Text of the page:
Supply chain continues to be a high-paying, highly valued and rewarding field. According to ASCM’s 2023 Supply Chain Salary and Career Report, the median income for U.S. supply chain professionals climbed 3% last year to $98,570. In addition, nearly half (48%) of survey respondents received salary increases of 8% or more.
Along with growing salaries is the growing demand for supply chain professionals. Approximately three-quarters (76%) of professionals who hunted for new jobs last year found one within three months. Entry-level professionals had a similar experience, with 70% of new graduates securing employment in the same period. What’s more, recruiters are playing a larger role in attracting candidates to supply chain jobs, suggesting that the battle for talent is intense.
Experienced supply chain professionals are well compensated for their skills and expertise. The highest-paid individuals tend to have a mix of experience, education and professional credentials. This qualifies them for some of the highest-paying jobs in the field.
As part of the 2023 survey, ASCM looked at salary ranges by title. Based on this year’s data, the top 10 non-executive supply chain titles by their median salaries are:
- Demand planner: $78,375
- Supply chain analyst: $78,400
- Master scheduler: $81,500
- Purchasing manager: $90,000
- Inventory manager: $93,000
- Logistics manager: $100,000
- Procurement manager: $104,000
- Materials manager: $110,342
- Supply chain manager: $114,750
- Supply chain director: $145,000
These titles also have greater earning potential, too. Earners in the 75th percentile reported salaries as high as $180,000.
The career path to lucrative supply chain work
It’s important to note that none of these are entry-level roles. They require specific education, skills, knowledge and experience. Everyone’s career path is unique, and there are many ways to become a supply chain executive. Some start in other fields and then transition to supply chain after building desirable skills such as project management, collaboration, critical thinking, problem-solving, decision-making and time management. Others seize different career opportunities within their companies to gain well-rounded experience. Some move from organization to organization seeking new experiences as well as higher pay. According to this year’s survey, professionals who started a new job earned a 13% salary increase on average versus a 7% average increase for those who stayed in the same job.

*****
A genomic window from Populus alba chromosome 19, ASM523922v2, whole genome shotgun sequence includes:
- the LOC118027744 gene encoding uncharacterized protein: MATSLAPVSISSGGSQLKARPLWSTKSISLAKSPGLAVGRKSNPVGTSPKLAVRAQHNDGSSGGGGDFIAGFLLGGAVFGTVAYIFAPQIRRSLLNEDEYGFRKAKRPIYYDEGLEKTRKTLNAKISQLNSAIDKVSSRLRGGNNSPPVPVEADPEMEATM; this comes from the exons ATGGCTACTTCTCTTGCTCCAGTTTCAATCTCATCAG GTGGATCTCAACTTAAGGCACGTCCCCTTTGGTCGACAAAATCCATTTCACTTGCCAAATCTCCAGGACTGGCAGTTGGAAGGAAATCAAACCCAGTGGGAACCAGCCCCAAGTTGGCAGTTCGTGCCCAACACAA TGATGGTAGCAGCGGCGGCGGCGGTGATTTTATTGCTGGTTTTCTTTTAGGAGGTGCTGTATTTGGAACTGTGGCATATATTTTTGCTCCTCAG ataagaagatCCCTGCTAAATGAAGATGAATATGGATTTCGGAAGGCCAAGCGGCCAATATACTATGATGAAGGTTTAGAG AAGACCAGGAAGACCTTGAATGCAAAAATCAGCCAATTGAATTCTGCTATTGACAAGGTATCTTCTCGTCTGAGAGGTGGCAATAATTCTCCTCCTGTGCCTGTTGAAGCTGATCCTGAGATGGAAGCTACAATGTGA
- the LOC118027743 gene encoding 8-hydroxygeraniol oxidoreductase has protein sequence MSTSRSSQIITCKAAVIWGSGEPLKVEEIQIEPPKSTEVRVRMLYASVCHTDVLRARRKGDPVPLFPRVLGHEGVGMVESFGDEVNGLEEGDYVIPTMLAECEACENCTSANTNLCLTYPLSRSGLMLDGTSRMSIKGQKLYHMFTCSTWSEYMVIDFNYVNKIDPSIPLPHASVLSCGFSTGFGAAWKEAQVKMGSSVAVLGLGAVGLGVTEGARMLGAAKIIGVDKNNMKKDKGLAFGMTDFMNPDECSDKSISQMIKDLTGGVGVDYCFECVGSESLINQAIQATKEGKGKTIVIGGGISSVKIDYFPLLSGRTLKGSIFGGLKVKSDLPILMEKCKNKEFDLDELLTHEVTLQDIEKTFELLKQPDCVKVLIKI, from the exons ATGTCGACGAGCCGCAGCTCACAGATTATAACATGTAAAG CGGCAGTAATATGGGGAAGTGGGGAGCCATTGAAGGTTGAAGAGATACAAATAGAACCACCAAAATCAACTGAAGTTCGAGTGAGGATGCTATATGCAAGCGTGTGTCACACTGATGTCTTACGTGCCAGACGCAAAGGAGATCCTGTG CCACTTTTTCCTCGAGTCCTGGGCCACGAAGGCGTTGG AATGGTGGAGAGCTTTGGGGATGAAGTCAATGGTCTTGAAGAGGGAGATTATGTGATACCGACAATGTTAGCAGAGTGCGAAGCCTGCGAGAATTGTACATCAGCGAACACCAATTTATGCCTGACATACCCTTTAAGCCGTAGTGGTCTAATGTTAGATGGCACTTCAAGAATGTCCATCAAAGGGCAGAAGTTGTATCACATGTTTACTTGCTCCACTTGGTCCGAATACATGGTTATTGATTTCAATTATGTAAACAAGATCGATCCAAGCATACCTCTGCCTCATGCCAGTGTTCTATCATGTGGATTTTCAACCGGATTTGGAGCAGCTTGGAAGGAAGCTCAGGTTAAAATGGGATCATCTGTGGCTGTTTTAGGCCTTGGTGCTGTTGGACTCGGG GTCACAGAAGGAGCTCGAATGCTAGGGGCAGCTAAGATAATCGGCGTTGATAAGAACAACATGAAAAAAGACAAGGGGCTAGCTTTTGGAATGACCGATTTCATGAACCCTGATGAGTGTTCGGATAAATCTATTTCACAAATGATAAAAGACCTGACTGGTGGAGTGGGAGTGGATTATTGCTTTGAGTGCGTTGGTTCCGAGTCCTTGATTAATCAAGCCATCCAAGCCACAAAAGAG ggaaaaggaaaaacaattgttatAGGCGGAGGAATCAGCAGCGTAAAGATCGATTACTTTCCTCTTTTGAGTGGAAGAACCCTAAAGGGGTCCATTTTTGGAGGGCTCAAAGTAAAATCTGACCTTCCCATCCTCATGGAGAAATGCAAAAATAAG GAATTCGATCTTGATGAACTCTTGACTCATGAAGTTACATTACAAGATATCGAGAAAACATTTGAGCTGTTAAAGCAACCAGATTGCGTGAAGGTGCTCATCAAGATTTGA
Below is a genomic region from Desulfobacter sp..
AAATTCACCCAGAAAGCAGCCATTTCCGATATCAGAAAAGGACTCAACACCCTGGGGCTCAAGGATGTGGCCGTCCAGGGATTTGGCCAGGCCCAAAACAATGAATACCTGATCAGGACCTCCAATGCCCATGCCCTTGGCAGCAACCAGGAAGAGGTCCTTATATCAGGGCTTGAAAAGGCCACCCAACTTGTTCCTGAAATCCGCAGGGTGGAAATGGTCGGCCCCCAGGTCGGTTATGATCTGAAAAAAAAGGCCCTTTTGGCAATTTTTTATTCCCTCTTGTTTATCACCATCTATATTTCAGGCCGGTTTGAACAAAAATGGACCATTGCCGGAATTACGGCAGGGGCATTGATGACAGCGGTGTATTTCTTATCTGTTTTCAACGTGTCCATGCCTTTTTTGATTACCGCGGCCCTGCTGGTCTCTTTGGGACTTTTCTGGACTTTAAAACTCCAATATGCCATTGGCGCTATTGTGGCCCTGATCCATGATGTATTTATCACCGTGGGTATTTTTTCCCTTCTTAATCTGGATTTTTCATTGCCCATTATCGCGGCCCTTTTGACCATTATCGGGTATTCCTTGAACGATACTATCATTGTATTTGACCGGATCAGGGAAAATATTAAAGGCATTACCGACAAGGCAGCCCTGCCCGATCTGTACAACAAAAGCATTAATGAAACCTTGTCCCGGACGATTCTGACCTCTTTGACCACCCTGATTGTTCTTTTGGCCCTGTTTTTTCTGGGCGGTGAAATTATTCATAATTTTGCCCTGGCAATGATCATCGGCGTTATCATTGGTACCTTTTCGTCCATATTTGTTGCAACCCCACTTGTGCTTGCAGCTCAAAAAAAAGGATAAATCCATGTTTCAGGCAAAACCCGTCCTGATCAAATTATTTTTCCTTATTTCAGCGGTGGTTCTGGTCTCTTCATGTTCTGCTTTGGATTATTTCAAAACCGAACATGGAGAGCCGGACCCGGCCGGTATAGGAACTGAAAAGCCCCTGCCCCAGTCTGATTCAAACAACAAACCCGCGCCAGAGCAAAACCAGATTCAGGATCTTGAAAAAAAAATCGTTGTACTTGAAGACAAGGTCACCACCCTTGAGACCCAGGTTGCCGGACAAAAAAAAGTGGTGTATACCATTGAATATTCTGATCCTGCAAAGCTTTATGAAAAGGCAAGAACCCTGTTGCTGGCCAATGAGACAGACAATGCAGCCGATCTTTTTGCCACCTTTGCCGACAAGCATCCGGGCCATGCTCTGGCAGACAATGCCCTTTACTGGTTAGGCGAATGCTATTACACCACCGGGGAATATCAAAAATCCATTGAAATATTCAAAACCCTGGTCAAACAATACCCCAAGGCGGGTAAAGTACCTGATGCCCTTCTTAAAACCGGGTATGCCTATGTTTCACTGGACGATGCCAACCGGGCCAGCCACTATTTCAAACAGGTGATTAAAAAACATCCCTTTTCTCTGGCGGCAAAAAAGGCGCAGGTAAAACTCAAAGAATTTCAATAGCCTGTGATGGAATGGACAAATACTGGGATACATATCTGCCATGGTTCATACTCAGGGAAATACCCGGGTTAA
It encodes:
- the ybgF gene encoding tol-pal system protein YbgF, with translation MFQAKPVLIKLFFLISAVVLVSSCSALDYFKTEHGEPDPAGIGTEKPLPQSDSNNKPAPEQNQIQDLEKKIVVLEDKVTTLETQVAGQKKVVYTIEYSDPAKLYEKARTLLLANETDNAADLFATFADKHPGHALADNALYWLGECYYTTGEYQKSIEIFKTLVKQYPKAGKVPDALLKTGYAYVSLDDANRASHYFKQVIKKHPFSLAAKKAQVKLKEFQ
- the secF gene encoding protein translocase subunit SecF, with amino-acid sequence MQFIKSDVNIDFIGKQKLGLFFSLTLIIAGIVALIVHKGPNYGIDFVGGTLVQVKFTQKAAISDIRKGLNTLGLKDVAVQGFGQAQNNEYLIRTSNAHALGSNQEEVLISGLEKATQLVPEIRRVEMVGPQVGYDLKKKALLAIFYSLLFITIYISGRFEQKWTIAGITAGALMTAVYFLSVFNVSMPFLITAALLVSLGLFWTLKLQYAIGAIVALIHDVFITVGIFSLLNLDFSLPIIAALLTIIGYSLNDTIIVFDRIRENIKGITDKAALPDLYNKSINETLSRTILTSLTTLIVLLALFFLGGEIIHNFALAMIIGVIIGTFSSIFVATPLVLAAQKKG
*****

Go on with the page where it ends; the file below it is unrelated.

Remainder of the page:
There also are more traditional, linear career paths professionals can follow to work toward higher-level roles:
- Demand planners might start as inventory or supply chain analysts.
- Supply chain analysts and master schedulers typically start in an entry-level supply chain role.
- Purchasing managers generally start as buyers.
- Inventory managers are often first production schedulers.
- Logistics managers start as logistics coordinators or master schedulers.
- Procurement specialists tend to begin their careers as buyers.
- Materials managers may have worked as master schedulers or senior buyers.
- Supply chain managers previously serve as materials managers or inventory or supply chain analysts.
- Supply chain directors have likely been in one of the above experienced roles first.
Each of these roles also has another logical step on the career ladder, usually to a manager, director, vice president, or even CEO or COO position.
Those at the top of the career ladder report salaries higher than $152,000 in this year’s survey. In addition, nearly three-quarters (71%) of all respondents earned at least one form of additional compensation last year, including cash bonuses, profit sharing, incentive pay, overtime pay and other cash compensation. With these benefits factored in, top earners enjoy incomes greater than $192,000.
The survey also looked at supply chain salaries in Canada and Europe. Canadian respondents reported total incomes as high as 163,958 Canadian dollars, or about $121,700, and in Europe, total compensation was as high as 148,285 Euros, or about $161,300.
At all levels, supply chain jobs come with other perks. The field continues to boast high job stability, as only 4% of surveyed U.S. employees and 5% of surveyed Canadian employees were laid off last year. In addition, nearly half (49%) of supply chain professionals in the United States, Canada and Europe receive at least four weeks of paid time off. Globally, more than three-quarters (77%) of professionals report flexible work arrangements as well.
Supply chain professionals also report high levels of career satisfaction. On a 1-10 scale, 65% of respondents rated career satisfaction as an 8 or higher. More than 80% of professionals take pride in their work, and 58% feel appreciated at their jobs. Nearly all professionals (96%) plan to stay in the field for at least the next five years.